We’ve just seen deprenyl’s potent effects in slowing cognitive and physical deterioration and protecting the brain; but perhaps even more compelling is its age-retarding effect, which has been demonstrated in rats, mice, hamsters and dogs. (15,18;20-23) In one of numerous experiments evaluating the drug’s impact on life span, female rats treated with deprenyl lived longer than placebo-treated rats, in some cases twice as long (36 months versus 15 months). (21) In another trial, immunosuppressed mice fed a deprenyl-spiked diet lived up to three times longer than the control mice (14.5 months versus 5 months). (22) Joszef Knoll, the Hungarian doctor who discovered deprenyl, performed several fascinating experiments on rodent longevity including one in which he tested the effects of deprenyl on 94 sexually inactive and 99 highly active rats. Knoll observed that the group of highly active rats lived longer (153 weeks) than the “under-sexed” rats (135 weeks), and that medication with deprenyl enabled the underachievers to reach an equivalent level of sexual activity and longevity as their unmedicated high-performing peers. And when this latter group of already highly lively animals was treated with deprenyl, they became “super” rats, with even greater libido, increased learning capacity, and longer life span (185 weeks), with many living longer than the estimated technical life span! (23)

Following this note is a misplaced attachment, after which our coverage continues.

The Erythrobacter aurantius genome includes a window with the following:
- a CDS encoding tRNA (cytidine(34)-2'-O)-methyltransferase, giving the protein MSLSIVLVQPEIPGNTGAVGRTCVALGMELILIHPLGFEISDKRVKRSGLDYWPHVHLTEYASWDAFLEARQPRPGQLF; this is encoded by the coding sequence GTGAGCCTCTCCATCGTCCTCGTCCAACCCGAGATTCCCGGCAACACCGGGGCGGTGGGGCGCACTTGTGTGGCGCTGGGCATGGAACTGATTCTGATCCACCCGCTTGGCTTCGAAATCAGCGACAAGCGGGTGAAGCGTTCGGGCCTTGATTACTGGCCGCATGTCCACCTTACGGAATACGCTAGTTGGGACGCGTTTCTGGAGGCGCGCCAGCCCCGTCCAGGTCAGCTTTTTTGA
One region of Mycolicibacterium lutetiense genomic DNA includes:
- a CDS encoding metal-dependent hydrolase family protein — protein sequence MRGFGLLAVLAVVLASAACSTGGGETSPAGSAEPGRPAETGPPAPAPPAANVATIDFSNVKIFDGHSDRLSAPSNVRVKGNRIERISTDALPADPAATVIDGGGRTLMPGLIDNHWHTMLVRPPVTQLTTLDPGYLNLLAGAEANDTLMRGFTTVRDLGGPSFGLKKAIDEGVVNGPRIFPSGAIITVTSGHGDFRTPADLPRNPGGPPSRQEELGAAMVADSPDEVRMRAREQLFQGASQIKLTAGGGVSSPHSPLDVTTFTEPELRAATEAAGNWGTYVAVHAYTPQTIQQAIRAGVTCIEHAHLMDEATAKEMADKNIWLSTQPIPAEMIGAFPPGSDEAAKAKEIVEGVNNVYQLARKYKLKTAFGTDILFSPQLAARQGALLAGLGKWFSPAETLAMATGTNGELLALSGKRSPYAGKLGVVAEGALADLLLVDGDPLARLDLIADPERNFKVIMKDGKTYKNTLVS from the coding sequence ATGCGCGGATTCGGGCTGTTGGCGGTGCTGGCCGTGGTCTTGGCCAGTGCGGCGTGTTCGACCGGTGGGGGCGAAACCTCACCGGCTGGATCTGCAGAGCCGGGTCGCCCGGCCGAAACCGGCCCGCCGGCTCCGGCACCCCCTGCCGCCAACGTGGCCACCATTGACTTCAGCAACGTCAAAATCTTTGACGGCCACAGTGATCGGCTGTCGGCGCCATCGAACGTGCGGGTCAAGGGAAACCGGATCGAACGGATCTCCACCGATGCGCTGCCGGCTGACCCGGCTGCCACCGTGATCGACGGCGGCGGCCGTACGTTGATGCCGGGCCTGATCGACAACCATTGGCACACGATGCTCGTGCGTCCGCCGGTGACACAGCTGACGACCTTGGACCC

Knoll determined that the mechanism responsible for these remarkable improvements is enhancement of catecholaminergic activity in the brain. (7,24) The catecholamines are the inter-related neurotransmitters dopamine, noradrenaline, and adrenaline. Deprenyl acts as a “neuroamplifier,” boosting the brain’s catecholaminergic circuitry to a higher level of activity. Even though deprenyl is an analogue of methamphetamine and PEA (we’ll see more on this later), the enhancer action is independent of amphetamine-like activity: instead of inducing a continuous release of neurotransmitters from neuronal storage in an uncontrolled manner, deprenyl selectively stimulates and boosts catecholaminergic neurons. (17,24) This mechanism is also unrelated to MAO-B inhibition. (8,25,26) Knoll’s experiments demonstrated that these performance, cognitive, and longevity gains can be achieved by repeated, low-dose administration of deprenyl. (8,25,26) These findings have profound implications for humans in enhancing the quality of their middle and late years of life (i.e., improved sexual, physical, and mental function) and increasing the quantity of those years. Indeed, Knoll postulated that the same mechanism that extends life span and improves sexual and learning performance in rats also operates in humans who incorporate low-dose deprenyl into their anti-aging regimen beginning in their forties. Specifically, Knoll recommends the “prophylactic” administration of deprenyl as a general anti-aging tonic at a dose of 1 mg/day (one-tenth the dose used in Parkinson’s and Alzheimer’s) to slow brain aging and the decline of cognitive and physiological functions, prolong life, and prevent or delay the onset of neurodegenerative diseases. (7,24,27) According to Knoll, this low-dose life extension technique “will work for decades. It will improve the quality of life in the latter period of life, hopefully shifting the time of natural death.”